# Markov Chains and Limit question : Where have I gone wrong?

I am doing question 2 here:

My solution so far is this:

Where have I gone wrong? I'm assuming I'm taking the wrong limit but I'm really stumped here and no idea what else it should be..

I hope my writing is ok, I tried to be as neat as possible!

Thanks

Your indexes k and n are not independent, but it looks like you have "independent" limits and terms in the sums, although I believe you have taken the limit with k = n. If I understood correctly, you should have k = n-3. If you plug this in you should get something else.

I did initially have k = n-3, but I swapped to k because I thought the n's on the LHS and the RHS were different (and independant), and it was confusing me.

Putting k = n-3 does it really change anything? I can't see what it changes..

Thanks

I'm sorry, it doesn't change a thing. But now I noticed that the sum isn't calculated correctly, you should change k back to n-3 so you can see the flaw. The sum is actually
$\sum_{n=3}^{\infty}\left(\frac{n}{n+1}\right)^{a(n-3)}-\left(\frac{n}{n+1}\right)^{a(n-2)}$ so the cancellations are not correct.

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I'm sorry, it doesn't change a thing. But now I noticed that the sum isn't calculated correctly, you should change k back to n-3 so you can see the flaw. The sum is actually
$\sum_{n=3}^\infty{\left(\frac{n}{n+1}\right)^{a(n-3)}-\left(\frac{n}{n+1}\right)^{a(n-2)}$ so the cancellations are not correct.

starting at n=3 I get (1 - Na) : n=4 I get (Na - N2a)

etc

Isn't it the same cancellation?

Aren't consecutive terms at indexes n, n+1 like so:

$a_n= \left(\frac{n}{n+1}\right)^{a(n-3)}-\left(\frac{n}{n+1}\right)^{a(n-2)}$
$a_{n+1}= \left(\frac{n+1}{n+2}\right)^{a(n-2)}-\left(\frac{n+1}{n+2}\right)^{a(n-1)}$?

Aren't consecutive terms at indexes n, n+1 like so:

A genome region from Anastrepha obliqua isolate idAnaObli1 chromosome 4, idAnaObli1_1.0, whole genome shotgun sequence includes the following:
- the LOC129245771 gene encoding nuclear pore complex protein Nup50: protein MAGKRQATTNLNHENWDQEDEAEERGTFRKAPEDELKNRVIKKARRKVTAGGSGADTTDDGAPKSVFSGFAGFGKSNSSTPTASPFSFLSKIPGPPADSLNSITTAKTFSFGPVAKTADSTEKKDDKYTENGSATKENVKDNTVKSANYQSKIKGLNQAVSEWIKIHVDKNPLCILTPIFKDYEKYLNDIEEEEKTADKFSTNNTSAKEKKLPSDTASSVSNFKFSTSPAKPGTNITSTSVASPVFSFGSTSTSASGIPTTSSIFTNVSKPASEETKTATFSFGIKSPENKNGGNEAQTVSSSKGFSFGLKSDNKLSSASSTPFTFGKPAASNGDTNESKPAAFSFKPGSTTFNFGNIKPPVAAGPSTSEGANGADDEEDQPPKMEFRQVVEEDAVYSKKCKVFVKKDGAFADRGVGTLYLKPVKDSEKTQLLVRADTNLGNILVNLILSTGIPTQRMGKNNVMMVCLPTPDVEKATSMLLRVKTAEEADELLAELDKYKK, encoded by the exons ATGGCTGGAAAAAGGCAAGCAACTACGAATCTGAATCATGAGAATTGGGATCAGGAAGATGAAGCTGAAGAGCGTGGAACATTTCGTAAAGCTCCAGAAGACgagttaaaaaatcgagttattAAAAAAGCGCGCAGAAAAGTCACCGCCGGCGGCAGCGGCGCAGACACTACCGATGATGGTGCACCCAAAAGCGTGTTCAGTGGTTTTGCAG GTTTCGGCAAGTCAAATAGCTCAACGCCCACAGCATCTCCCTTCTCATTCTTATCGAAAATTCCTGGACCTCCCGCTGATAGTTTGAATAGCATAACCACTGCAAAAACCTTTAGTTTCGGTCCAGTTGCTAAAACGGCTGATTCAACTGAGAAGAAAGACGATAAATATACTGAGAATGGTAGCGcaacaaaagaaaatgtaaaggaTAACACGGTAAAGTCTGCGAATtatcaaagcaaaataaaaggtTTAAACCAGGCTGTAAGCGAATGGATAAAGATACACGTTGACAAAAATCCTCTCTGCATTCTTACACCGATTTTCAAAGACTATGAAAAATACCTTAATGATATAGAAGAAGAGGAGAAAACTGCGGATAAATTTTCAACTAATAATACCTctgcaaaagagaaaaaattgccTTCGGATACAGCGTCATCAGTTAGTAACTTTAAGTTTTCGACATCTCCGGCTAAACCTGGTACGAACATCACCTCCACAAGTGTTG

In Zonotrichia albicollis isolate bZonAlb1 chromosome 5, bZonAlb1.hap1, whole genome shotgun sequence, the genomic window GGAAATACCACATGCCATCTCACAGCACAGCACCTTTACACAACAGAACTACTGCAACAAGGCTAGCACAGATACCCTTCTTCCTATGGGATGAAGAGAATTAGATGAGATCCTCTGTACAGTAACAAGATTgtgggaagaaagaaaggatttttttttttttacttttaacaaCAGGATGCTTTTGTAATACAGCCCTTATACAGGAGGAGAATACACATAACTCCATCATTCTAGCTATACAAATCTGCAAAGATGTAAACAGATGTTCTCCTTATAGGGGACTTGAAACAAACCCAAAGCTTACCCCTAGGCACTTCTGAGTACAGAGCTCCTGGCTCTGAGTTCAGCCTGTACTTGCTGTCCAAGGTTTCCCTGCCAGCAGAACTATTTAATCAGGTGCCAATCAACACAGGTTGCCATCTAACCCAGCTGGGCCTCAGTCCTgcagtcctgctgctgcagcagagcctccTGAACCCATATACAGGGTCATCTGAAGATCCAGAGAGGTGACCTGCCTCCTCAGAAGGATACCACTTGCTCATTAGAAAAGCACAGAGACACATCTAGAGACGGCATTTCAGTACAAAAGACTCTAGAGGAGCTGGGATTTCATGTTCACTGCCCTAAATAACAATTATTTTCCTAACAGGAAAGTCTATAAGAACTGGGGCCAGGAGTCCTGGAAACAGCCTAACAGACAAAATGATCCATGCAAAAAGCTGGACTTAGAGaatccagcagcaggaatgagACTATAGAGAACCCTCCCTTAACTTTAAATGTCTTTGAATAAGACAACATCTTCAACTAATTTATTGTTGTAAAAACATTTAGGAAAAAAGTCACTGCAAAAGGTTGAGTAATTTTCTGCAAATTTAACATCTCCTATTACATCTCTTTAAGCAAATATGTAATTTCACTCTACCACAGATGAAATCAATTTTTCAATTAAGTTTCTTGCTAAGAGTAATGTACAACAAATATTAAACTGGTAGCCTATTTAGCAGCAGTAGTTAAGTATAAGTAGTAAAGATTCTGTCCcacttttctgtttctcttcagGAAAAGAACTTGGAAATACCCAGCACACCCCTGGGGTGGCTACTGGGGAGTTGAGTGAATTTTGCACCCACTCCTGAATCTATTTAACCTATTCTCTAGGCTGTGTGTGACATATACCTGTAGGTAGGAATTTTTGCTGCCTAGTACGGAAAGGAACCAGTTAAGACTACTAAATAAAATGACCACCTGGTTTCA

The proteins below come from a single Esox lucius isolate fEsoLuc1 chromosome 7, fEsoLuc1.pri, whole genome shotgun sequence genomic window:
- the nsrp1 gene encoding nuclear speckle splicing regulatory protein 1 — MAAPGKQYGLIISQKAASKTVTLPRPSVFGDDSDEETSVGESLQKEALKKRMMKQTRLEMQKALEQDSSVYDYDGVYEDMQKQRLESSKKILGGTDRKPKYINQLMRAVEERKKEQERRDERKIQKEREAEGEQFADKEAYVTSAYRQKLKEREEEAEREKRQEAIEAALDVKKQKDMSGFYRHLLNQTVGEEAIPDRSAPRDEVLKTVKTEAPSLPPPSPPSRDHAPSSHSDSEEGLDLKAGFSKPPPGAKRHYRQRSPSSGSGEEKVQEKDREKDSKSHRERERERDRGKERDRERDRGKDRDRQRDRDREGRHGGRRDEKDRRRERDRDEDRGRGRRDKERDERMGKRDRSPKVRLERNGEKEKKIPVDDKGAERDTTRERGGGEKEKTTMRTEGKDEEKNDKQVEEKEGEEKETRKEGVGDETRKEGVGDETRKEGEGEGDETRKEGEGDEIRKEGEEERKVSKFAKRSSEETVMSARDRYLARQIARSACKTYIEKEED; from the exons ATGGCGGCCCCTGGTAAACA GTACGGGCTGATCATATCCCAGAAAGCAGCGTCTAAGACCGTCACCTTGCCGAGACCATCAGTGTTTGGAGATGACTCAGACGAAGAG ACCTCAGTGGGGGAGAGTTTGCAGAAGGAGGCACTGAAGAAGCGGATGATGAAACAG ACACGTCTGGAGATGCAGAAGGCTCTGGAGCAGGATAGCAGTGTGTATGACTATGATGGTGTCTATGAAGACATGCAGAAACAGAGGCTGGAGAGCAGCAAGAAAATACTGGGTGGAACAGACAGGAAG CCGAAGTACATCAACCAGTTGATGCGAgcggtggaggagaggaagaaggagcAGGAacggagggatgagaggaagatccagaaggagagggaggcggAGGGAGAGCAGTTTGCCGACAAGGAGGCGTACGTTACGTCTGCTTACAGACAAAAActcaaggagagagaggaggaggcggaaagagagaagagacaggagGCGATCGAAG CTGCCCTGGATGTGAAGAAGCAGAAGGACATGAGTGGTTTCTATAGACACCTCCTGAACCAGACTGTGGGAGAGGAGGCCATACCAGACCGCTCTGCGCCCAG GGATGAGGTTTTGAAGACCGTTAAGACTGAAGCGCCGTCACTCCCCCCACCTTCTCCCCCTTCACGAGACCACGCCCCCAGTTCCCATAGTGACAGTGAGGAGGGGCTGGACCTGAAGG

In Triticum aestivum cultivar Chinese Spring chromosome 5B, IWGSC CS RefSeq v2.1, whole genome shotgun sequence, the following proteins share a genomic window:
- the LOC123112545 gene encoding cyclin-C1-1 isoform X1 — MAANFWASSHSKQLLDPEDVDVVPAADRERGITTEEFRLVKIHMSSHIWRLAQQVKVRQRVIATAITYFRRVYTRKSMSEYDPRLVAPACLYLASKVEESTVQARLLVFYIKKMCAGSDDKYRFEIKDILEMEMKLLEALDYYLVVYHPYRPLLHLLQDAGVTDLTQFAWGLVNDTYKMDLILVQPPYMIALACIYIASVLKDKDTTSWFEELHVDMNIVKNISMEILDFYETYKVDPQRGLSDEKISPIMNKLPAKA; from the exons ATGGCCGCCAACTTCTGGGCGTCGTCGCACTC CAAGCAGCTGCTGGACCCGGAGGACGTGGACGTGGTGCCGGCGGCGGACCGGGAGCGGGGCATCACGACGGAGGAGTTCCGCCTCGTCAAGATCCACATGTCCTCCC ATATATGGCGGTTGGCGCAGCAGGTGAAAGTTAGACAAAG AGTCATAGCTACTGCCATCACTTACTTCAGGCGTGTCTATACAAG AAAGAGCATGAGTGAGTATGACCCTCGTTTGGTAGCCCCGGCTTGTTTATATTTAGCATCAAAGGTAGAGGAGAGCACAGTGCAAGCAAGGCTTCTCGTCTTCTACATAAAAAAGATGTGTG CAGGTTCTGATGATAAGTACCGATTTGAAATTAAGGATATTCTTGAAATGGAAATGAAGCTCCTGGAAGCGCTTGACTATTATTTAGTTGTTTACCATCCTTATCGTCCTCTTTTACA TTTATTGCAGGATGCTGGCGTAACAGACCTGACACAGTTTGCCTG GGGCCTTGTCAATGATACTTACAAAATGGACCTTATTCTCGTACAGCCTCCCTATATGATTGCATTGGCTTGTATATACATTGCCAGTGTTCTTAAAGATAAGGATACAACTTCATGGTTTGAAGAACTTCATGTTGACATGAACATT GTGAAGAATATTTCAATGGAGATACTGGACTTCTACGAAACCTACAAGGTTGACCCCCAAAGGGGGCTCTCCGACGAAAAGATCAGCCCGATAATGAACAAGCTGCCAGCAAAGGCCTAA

$a_n= \left(\frac{n}{n+1}\right)^{a(n-3)}-\left(\frac{n}{n+1}\right)^{a(n-2)}$
$a_{n+1}= \left(\frac{n+1}{n+2}\right)^{a(n-2)}-\left(\frac{n+1}{n+2}\right)^{a(n-1)}$?

Ah of course, woops!

where do I go from here, I assume I can't cancel any of them, right?

Not sure how to sum that series either..

Yes, it looks like a very tough series to me. I don't know where to go from there. I don't know anything about Markov chains so I don't know how you calculate the $f_n^i$ 's. Did you calculate them by $T^{(n)}=T(1)\cdots T(n)?$
cause it looks to me like you should have $f_3^3 = 1/2 \cdot 1 \cdot (1-\frac{3}{3+1})^a$
$f_3^4 = 1/2 \cdot 1 \cdot (\frac{3}{3+1})^a \cdot (1-\frac{4}{4+1})^a$
$f_3^5 = 1/2 \cdot 1 \cdot (\frac{3}{3+1})^a \cdot (\frac{4}{4+1})^a \cdot (1-\frac{5}{5+1})^a$
and so forth. Mayby I'm not interpreting the probabilities correctly, as I said, I'm not familiar with these...

Ray Vickson
Homework Helper
Dearly Missed
If the system is in state 5 at time n, the probability that it remains in state 5 at times n+1, n+2,...,n+k is
$$\left(\frac{n}{n+1}\right)^a \left(\frac{n+1}{n+2}\right)^a \cdots \left(\frac{n+k-1}{n+k}\right)^a = \left( \frac{n}{n+k}\right)^a,$$
which --> 0 as k --> infinity. You can fix up this argument to show that $\Pr \{ X_{n+k}=5 \; \mbox{ i.o. } |X_n = 5 \} = 0,$, so state 5 is left with probability 1 at a finite time. When that happens, the system returns to state 3, implying that state 3 is recurrent.

RGV

If it is calculated like I suspect it is, then you will get a satisfying answer.
So first we want to find out what $f_3^n$ is when $n\geq 3:$

$f_3^n = \displaystyle \frac{1}{2}\cdot1\cdot\left(\prod_{k=3}^{n-1}\left(\frac{k}{k+1}\right)^a\right)\cdot\left(1-\left(\frac{n}{n+1}\right)^a\right) = \frac{1}{2}\cdot\left(\frac{(n-1)!}{2}\cdot\frac{2\cdot3}{n!}\right)^a\cdot\left(1-\left(\frac{n}{n+1}\right)^a\right)$
$\displaystyle = \frac{1}{2} \cdot \left( \frac{3}{n} \right)^a \cdot \left(1-\left( \frac{n}{n+1} \right)^a \right) = \frac{3^a}{2} \cdot \left(\frac{1}{n^a}- \frac{1}{(n+1)^a}\right)$
So now the sum of the probabilities is easy to calculate, and I believe that you will finally get the correct answer.